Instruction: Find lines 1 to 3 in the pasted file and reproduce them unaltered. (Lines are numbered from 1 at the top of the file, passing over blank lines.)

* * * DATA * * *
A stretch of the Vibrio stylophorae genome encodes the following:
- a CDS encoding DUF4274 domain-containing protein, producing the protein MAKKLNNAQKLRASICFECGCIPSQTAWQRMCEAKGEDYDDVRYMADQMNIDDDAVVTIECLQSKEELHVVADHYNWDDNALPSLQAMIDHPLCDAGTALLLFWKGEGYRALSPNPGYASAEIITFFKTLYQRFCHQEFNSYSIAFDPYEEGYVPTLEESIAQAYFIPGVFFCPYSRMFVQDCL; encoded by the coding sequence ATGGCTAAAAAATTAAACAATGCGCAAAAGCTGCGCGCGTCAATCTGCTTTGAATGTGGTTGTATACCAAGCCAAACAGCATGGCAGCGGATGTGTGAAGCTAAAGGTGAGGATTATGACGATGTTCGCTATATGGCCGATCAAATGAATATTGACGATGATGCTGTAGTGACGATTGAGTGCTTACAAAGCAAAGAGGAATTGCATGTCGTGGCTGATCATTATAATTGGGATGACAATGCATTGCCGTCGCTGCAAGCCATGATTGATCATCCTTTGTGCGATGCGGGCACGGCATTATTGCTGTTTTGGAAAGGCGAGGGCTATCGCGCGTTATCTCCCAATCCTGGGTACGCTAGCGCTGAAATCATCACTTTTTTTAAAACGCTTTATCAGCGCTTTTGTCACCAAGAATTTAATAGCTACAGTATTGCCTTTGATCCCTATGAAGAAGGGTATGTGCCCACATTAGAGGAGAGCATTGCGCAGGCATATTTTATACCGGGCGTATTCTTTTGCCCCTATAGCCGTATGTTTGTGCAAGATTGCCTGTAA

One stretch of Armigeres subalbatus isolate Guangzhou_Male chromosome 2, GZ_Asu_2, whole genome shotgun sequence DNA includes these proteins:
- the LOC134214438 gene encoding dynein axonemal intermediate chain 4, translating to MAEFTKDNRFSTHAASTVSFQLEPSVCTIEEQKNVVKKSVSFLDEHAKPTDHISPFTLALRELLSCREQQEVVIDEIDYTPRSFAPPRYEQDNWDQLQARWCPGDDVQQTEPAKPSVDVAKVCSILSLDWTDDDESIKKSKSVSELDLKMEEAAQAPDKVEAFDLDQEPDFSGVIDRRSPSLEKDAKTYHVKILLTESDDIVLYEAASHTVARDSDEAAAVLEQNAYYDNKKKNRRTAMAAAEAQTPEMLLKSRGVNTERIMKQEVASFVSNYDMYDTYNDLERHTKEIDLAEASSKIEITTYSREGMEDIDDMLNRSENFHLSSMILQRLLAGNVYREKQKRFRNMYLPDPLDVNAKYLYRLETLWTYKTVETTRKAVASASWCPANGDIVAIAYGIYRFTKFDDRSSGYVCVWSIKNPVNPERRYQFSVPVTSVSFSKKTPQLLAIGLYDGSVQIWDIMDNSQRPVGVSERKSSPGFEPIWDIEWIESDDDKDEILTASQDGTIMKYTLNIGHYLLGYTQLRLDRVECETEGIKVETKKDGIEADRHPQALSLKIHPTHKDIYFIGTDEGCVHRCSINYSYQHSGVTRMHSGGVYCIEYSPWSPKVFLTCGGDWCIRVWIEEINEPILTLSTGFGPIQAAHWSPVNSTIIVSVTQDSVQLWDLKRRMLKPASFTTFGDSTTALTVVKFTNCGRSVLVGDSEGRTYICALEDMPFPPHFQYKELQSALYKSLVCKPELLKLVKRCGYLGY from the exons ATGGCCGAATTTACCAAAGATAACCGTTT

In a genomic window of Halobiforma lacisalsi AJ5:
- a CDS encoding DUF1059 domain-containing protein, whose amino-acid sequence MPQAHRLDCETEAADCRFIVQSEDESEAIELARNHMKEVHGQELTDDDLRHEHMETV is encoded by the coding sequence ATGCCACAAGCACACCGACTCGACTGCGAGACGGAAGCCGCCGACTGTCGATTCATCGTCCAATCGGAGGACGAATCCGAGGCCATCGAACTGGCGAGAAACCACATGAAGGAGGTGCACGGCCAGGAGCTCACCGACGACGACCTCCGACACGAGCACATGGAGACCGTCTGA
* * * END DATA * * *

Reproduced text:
A stretch of the Vibrio stylophorae genome encodes the following:
- a CDS encoding DUF4274 domain-containing protein, producing the protein MAKKLNNAQKLRASICFECGCIPSQTAWQRMCEAKGEDYDDVRYMADQMNIDDDAVVTIECLQSKEELHVVADHYNWDDNALPSLQAMIDHPLCDAGTALLLFWKGEGYRALSPNPGYASAEIITFFKTLYQRFCHQEFNSYSIAFDPYEEGYVPTLEESIAQAYFIPGVFFCPYSRMFVQDCL; encoded by the coding sequence ATGGCTAAAAAATTAAACAATGCGCAAAAGCTGCGCGCGTCAATCTGCTTTGAATGTGGTTGTATACCAAGCCAAACAGCATGGCAGCGGATGTGTGAAGCTAAAGGTGAGGATTATGACGATGTTCGCTATATGGCCGATCAAATGAATATTGACGATGATGCTGTAGTGACGATTGAGTGCTTACAAAGCAAAGAGGAATTGCATGTCGTGGCTGATCATTATAATTGGGATGACAATGCATTGCCGTCGCTGCAAGCCATGATTGATCATCCTTTGTGCGATGCGGGCACGGCATTATTGCTGTTTTGGAAAGGCGAGGGCTATCGCGCGTTATCTCCCAATCCTGGGTACGCTAGCGCTGAAATCATCACTTTTTTTAAAACGCTTTATCAGCGCTTTTGTCACCAAGAATTTAATAGCTACAGTATTGCCTTTGATCCCTATGAAGAAGGGTATGTGCCCACATTAGAGGAGAGCATTGCGCAGGCATATTTTATACCGGGCGTATTCTTTTGCCCCTATAGCCGTATGTTTGTGCAAGATTGCCTGTAA

One stretch of Armigeres subalbatus isolate Guangzhou_Male chromosome 2, GZ_Asu_2, whole genome shotgun sequence DNA includes these proteins: